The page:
Canada treating disappearance of Quebec woman in Burkina Faso as kidnapping
Edith Blais, 34, has not been heard from since December 15
The disappearance of a Quebec woman in Burkina Faso is being treated as a kidnapping, Canadian officials said Sunday.
Edith Blais, 34, and her Italian travel companion, Luca Tacchetto, 30, were last heard from in the western city of Bobo-Dioulasso on Dec. 15.
The office of International Development Minister Marie-Claude Bibeau told Radio-Canada that despite not having any confirmation, they are approaching the case as they would a kidnapping. Her office declined further comment.
Global Affairs Canada said it is treating Blais's case as "extremely high priority."
Blais's family says she and Tacchetto were planning on driving to Burkina Faso's capital, Ouagadougou, where they intended to stay for a few days and possibly sell their car before heading to neighbouring Togo.
Jocelyne Bergeron, Blais's mother, told Radio-Canada that there has been an immense outpouring since her family launched an online effort to locate her daughter.
"In this sadness, in this anguish, we feel supported, as we never thought we could be supported," said Bergeron. "It's amazing. Thank you to everyone who gets involved or who has positive thoughts for us."
Bergeron said all the family has come together to help during this difficult time.
Bergeron, last spoke with her daughter on Dec. 13 when she was in Mali.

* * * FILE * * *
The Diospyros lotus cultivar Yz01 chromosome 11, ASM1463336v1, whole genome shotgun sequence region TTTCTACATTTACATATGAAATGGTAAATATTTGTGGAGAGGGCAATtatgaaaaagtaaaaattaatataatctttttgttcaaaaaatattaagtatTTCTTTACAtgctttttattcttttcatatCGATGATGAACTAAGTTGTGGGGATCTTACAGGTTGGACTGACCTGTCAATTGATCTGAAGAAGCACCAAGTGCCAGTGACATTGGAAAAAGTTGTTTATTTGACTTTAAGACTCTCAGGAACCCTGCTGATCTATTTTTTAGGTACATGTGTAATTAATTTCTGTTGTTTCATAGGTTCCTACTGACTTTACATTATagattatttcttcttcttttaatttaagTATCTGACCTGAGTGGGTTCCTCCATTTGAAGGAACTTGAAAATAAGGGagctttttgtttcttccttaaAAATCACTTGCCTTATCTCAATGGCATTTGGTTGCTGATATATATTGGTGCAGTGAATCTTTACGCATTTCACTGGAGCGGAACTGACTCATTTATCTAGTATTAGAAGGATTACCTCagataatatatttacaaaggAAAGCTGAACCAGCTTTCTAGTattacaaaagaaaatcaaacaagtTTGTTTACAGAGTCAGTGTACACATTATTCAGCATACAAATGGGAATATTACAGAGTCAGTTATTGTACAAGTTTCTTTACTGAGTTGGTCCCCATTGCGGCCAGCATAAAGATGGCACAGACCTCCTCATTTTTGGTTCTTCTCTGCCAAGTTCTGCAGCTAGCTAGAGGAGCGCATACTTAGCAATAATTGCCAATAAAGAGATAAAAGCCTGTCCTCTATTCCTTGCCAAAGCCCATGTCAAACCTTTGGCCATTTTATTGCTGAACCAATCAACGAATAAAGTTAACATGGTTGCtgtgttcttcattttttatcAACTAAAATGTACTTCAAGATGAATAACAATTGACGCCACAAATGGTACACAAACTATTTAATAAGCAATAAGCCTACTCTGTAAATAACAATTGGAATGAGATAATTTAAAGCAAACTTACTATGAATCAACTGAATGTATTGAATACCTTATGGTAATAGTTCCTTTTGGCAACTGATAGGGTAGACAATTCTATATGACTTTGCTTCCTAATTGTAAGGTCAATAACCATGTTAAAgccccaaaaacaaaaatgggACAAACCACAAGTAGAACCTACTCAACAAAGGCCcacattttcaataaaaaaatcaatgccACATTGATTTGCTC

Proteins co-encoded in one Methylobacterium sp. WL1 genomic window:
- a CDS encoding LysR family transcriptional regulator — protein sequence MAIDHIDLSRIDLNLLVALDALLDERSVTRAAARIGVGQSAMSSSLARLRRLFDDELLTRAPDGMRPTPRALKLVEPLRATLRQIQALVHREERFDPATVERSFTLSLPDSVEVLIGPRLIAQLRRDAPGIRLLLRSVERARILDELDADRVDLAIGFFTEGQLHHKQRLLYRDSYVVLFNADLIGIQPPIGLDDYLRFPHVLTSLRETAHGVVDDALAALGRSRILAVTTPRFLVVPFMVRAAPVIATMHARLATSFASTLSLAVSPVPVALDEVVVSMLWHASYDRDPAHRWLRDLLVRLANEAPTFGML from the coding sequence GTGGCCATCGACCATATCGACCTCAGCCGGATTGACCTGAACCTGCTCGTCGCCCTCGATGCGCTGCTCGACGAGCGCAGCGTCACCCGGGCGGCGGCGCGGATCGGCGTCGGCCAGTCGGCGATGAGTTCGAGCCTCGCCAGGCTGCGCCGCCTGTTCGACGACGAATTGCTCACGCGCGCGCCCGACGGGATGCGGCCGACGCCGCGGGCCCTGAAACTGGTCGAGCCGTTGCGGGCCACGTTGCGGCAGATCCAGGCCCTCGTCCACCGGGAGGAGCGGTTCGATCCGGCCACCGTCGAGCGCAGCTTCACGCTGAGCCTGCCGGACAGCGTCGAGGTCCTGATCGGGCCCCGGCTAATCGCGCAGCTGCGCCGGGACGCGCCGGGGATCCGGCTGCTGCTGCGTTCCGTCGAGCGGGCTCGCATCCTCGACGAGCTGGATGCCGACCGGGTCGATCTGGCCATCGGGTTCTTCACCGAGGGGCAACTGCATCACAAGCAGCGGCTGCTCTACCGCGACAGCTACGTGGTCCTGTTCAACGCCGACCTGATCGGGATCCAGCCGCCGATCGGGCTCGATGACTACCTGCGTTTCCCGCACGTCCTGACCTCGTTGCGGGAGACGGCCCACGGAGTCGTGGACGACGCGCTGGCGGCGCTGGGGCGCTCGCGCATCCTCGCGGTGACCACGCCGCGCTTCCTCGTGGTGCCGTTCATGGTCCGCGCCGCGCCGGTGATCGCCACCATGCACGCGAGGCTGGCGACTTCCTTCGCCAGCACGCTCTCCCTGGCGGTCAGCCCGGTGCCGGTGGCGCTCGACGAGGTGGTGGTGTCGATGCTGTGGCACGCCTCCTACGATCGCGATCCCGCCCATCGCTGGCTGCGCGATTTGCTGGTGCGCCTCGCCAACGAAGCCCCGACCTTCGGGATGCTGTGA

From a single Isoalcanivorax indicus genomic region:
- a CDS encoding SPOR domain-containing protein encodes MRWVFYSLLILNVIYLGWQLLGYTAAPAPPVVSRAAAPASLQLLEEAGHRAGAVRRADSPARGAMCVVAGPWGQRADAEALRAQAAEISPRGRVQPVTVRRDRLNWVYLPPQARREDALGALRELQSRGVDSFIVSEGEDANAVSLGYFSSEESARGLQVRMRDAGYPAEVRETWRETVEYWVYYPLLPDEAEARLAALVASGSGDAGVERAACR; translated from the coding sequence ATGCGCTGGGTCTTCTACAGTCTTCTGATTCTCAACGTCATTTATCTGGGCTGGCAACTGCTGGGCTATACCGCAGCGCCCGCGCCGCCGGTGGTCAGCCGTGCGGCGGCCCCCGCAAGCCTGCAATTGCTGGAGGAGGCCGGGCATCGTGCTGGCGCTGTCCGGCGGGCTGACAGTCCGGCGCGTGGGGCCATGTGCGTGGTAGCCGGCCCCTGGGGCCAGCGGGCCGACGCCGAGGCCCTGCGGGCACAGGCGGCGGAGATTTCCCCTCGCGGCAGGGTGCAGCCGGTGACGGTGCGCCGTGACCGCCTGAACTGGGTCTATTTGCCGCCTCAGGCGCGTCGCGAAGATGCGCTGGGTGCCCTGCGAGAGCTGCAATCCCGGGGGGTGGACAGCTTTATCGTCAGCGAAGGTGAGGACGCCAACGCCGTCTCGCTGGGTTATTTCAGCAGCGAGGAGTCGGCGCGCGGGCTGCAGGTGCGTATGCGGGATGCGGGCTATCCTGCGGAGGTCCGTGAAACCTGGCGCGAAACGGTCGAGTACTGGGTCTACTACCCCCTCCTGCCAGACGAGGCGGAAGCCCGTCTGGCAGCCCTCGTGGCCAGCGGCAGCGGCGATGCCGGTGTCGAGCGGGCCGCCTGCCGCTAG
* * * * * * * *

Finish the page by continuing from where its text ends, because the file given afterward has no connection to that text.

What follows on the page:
She said Luca's father spoke with them after they had arrived in Burkina Faso two days later.
Blais's sister, Mélanie Bergeron Blais, added that the family is circulating recent photos of her online and trying to track her cellphone and iPad in collaboration with the Sûreté du Québec and RCMP.
She said she's been satisfied with the response from Ottawa so far, including the liaison from the minister's office.
"They were touched by the disappearance of Edith," she said. "I think it's something they took to heart."
Minister Bibeau is herself from Sherbrooke, Que., where the family lives, and as the representative for Compton—Stanstead, is the family's MP.
Travel advisory in effect
Canada has an active travel advisory for Burkina Faso, recommending all non-essential travel be avoided due to the threat of terrorism. Canada also advises to avoid all travel in the area bordering Togo due to the risk of banditry and kidnapping.
Authorities in Burkina Faso declared a state of emergency earlier this week following terrorist attacks in the northern part of the country.
In its travel advisory, Canada notes this means an increase of security checkpoints and curfews.
With files from Radio-Canada's Marie-Helene Rousseau